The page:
Weekend Update #24: Witness from Russell Means on Vimeo.

Colonialism and Self-Sufficiency – Russell Means Speaks Out

July 17, 2009 by admin1  
Filed under Featured, Genocide


This is a short history of colonization of the Lakotah to explain why our people do not make efforts at self-sufficiency.

1.  The United States outlawed our religion, our spirituality.  Outlawed it.  Out people were sent to prison if they caught practicing our ways.

2.  They rounded up our children, all of our children, for over 80 years and forced them into government and religious boarding schools.  These utilized corporal punishment and mental and physical torture.  They worked to erradicate our language and our songs.  To forcefully teach us that our parents and grandparents were nothing more than stupid, savage pagans.  That education goes on today.

3.  The Constitution of the United States of America does not apply to any American Indian living on an federally recognized American Indian Reservation in the united states.  Therefore we haven’t any Constitutional protections against anyone or anything.  We are not permitted on the reservation to econmically develop.  Hence, our over 80% unemployment.  We cannot test our water officially for uranium poisoning or arsenic poisoning or any other type of minerals or heavy metals.  We can test for E Coli & harmful bacteria.  We are ‘allowed’ 4 tests for those items.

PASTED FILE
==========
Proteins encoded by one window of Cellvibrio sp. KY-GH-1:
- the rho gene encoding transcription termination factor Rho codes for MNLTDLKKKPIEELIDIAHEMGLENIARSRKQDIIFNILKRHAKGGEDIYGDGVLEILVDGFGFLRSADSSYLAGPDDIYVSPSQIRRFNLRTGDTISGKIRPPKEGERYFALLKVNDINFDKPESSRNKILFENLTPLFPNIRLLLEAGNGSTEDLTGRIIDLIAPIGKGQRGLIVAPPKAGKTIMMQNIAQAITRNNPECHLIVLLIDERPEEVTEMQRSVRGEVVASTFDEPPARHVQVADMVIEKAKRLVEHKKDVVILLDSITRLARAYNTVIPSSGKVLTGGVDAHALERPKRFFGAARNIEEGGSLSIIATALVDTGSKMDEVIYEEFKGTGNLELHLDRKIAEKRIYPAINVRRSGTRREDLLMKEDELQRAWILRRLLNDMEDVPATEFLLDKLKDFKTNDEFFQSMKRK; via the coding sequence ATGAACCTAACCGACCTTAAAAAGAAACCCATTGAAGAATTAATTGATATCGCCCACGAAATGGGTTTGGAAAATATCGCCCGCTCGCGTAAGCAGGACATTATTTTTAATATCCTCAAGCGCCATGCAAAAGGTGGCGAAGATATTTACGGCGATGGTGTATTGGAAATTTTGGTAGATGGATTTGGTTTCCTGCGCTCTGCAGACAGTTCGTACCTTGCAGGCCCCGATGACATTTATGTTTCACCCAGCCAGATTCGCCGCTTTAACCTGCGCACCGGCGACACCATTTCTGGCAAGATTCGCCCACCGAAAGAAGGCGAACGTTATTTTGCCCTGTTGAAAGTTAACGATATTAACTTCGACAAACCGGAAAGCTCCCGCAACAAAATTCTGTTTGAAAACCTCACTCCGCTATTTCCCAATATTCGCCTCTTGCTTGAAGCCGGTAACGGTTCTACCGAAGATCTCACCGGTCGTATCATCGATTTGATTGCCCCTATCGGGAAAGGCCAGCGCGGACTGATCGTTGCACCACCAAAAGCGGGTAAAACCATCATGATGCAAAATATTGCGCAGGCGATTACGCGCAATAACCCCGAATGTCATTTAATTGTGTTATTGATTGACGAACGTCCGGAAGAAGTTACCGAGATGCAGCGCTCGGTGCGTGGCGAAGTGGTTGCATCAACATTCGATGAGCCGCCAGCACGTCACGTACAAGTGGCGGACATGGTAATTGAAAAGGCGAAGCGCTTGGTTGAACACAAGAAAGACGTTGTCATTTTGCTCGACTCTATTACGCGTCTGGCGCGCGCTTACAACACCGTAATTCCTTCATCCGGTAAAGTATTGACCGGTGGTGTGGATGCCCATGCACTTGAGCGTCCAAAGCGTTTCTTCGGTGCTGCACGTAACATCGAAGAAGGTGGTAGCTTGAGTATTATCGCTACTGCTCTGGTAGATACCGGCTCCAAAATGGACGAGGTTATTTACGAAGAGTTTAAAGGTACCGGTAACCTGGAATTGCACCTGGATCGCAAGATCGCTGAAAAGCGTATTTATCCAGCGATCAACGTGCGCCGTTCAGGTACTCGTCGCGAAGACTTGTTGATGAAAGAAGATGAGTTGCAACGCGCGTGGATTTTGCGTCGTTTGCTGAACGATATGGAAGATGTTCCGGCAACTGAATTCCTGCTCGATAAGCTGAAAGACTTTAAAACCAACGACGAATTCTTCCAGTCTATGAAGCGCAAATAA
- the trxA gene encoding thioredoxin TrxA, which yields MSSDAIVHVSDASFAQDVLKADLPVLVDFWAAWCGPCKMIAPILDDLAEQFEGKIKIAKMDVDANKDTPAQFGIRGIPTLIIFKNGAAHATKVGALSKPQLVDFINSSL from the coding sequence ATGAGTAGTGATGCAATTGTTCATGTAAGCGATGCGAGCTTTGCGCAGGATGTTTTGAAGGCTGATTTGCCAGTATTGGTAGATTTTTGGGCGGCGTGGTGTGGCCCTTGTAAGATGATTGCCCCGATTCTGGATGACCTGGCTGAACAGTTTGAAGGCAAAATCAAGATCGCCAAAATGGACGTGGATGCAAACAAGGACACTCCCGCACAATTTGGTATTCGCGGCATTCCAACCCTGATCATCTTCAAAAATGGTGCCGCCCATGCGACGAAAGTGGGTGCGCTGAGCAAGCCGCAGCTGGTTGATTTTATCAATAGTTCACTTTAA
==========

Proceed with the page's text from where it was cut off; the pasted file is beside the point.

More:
4. We suffer under the agriculture’s department’s starchy food program which is dispersed to us on a monthly basis.  The alledged 10s of 100s of millions of dollars spent on the Lakotah is actually not spent on us.  We are allowed to touch it, as it flies through the reservation to the white man that surrounds us.  We are permitted to own gas stations and convenience stores, where most people shop.  We have one grocery store on the Pine Ridge Indian Reservation, which is directly across the street from where the Bureau of Indian Affairs and nearby where Indian Health Service Hosptial employees work.